[Fontinst] ITC Galliard CC - ff, ffi & ffl ligatures

Lars Hellström Lars.Hellstrom at residenset.net
Tue Apr 28 12:49:54 CEST 2009

Christopher Adams skrev:
> On Mon, Apr 27, 2009 at 8:03 PM, Plamen Tanovski <pgt at arcor.de> wrote:
>> \installfont{fglrj8t}{fglrj8r,newlatin,fgllig}{t1}{T1}{fglj}{m}{n}{} %
>> i.e,
>>  Load newlatin after fglig.
> Ah, an elementary error in syntax. 

Rather an error in semantics; fontinst's general principle is "first 
definition sticks", so the implication in this case where fgllig.mtx 
and newlatin.mtx both define the ff glyph is that the second doesn't 
get a say in the matter.

> This indeed solves the problem. Thank you!
> On Mon, Apr 27, 2009 at 8:57 PM, <cfrees at imapmail.org> wrote:
>> A bonus would be not just getting these ligatures to work on {fglj} (since,
>>> as I mentioned, these glyphs are actually on fglrj8r), but to put them on
>>> {fgl} as well.
>> If the fgl fonts simply lack the glyphs, just add the appropriate call
>> to the fglj font on the install lines.
>> e.g. \installfont{fglr8t}{fglr8r,fglrj8r,fgllig,newlatin}... or
>> whatever. But you can't use this method if the fgl fonts themselves
>> contain glyphs called ogonek etc. The method using \reglyphfont is
>> probably simpler to use here. You can probably do it, but it may be
>> rather awkward.
> In fact, the Roman does contain precisely those three glyphs! So it seems I
> would have to first rename the glyphs on OldStyleRoman {fglrj8r} and then
> add them to Roman{fglr8r}. I will have to revisit the /reglyphfonts command.
> Is that the way to do this?

Yes, this is what \reglyphfont is for.

> The situation with the fj ligature is analogous. It is in the j slot of
> Alt-Roman {fglra8a} and Alt-Italic {fglria8a}. Alt-Italic also has us, as &
> is ligatures in the [, \ and ] slots, if you can believe it.

With fontinst, the foundry's choice of slots in the base fonts is 
mostly irrelevant. What's troublesome is when the glyph names used are 

> If I want to make use of these ligatures, I need to reglyph them with unique
> names, write a new .etx file with the new names and the right rules, process
> these and then add the result to {fglr8t}? I see that I can't accomplish
> this with the single line that is now giving me the ff, ffl & ffi ligatures.

You need an ETX putting fj in some slot, and to use it instead of 
t1.etx for defining the wanted encoding of the virtual font. You could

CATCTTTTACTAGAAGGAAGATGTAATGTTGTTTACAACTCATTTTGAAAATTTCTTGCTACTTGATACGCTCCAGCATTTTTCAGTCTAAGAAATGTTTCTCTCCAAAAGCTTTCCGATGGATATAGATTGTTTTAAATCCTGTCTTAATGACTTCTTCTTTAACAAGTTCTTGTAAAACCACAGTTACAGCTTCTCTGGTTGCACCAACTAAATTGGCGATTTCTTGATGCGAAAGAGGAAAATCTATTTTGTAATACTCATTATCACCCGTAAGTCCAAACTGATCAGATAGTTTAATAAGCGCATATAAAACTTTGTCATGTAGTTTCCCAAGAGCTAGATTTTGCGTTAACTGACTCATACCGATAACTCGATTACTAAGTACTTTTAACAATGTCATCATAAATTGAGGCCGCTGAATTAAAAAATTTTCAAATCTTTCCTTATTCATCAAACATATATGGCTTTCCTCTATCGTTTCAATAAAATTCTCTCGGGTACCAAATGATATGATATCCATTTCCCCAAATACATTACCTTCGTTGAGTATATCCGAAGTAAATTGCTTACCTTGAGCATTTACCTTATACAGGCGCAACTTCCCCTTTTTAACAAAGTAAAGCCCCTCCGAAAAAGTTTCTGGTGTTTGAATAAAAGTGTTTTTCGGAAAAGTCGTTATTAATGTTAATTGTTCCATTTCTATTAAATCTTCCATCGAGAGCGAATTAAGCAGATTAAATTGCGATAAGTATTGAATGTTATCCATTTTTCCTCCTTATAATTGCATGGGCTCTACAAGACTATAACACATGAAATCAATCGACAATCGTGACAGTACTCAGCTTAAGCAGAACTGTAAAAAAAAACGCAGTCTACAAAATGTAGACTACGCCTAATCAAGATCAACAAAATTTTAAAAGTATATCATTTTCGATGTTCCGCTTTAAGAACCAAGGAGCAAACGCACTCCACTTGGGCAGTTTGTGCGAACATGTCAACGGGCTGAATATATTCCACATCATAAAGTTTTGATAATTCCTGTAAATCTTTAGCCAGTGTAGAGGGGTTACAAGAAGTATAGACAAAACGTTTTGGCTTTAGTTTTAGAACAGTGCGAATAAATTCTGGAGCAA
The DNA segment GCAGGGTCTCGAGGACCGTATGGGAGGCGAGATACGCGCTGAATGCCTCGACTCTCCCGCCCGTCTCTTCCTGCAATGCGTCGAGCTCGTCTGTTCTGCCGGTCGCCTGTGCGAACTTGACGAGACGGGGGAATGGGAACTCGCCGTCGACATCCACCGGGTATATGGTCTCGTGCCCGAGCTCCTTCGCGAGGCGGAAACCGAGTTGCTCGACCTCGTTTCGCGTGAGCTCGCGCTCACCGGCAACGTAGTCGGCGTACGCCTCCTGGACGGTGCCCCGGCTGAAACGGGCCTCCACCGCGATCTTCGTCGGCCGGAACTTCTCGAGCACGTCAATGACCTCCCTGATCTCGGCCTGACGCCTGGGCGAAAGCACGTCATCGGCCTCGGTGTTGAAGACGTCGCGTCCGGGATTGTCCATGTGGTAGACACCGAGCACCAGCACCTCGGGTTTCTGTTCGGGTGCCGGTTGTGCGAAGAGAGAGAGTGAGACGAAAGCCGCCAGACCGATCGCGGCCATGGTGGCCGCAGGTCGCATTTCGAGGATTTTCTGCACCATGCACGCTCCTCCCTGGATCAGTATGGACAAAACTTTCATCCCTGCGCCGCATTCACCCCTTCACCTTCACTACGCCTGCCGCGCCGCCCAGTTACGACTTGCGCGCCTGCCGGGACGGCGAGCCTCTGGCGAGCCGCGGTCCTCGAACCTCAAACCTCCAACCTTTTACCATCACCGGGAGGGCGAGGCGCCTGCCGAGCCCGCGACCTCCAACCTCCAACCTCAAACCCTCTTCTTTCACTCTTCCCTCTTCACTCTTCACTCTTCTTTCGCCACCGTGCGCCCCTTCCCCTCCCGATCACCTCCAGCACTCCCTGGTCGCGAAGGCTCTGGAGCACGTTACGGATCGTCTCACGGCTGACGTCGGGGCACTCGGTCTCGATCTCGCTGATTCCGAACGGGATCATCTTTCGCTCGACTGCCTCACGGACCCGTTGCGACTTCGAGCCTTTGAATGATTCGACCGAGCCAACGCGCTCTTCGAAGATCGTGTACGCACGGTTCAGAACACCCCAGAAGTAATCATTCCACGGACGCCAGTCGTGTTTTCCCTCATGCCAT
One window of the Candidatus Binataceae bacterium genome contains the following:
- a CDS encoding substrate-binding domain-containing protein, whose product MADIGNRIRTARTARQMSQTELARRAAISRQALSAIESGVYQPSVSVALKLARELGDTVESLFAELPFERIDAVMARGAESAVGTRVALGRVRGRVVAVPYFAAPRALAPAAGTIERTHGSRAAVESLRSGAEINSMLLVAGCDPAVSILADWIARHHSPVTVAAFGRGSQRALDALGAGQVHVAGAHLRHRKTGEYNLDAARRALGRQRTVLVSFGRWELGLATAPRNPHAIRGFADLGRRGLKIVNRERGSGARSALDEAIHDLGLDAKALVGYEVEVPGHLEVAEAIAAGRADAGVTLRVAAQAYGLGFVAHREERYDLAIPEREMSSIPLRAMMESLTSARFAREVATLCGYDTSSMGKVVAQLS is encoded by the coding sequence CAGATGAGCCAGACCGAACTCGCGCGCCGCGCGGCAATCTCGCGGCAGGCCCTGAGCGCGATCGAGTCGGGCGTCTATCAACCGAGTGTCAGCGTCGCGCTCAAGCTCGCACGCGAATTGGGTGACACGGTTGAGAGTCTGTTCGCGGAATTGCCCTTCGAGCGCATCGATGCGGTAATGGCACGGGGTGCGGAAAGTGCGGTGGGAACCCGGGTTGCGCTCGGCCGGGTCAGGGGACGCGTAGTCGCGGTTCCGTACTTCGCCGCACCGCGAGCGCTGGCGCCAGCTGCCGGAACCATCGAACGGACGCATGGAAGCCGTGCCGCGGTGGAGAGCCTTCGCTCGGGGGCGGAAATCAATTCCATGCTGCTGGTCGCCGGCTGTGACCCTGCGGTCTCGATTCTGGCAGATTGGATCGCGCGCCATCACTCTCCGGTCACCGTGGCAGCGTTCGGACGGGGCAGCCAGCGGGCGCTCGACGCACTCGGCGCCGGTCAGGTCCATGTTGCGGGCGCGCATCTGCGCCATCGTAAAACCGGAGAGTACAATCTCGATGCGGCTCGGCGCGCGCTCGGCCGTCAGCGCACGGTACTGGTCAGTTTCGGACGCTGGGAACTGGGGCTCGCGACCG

probably have one that goes















(Untested, so there may be typos.) For simplicity I've assumed \lc, 
\lclig, \uc, etc. all have their default values; see t1.etx for how 
they are used there.

Since all glyphs you want from the Alt fonts seem to be in a slot 
already, you don't need to make an ETX to reencode that.

> On Mon, Apr 27, 2009 at 8:03 PM, Plamen Tanovski <pgt at arcor.de> wrote:
>>> The ff, ffl & ffi ligatures are encoded on the OldStyle fonts as cedilla,
>>> hungarumlaut & ogonek, respectively.
>> Madness. This means, all composite characters with those accents
>> nonexistent in the font should be removed.
> Yes, I had noticed this when I first got my hands on the typeface, and was
> testing out the glyphs by outputting all possible values of \char. These
> ligatures were being composited as if they were diacritical marks. This is
> only true of the OldStyle-Roman. The plain Roman doesn't have any strange
> encodings.

The \reglyphfont approach is superior in this aspect, since it doesn't 
just define the glyphs under their proper names but also doesn't define 
them under incorrect names.

> ITC Galliard was first issued in 1992. I believe the method of encoding
> assumes that typesetters will switch fonts manually when they want access to
> alternate glyphs.

In part, yes, but some (most?) popular font editors back then didn't 
care much about the glyph names either; you typically arranged glyphs 
by slot and got the name that (according to the default encoding) 
belonged in that slot. Since the typical word processor on top of the 
OS's graphics and printing libraries never bothered with glyph names, 
most users never noticed things were broken.

Lars Hellström

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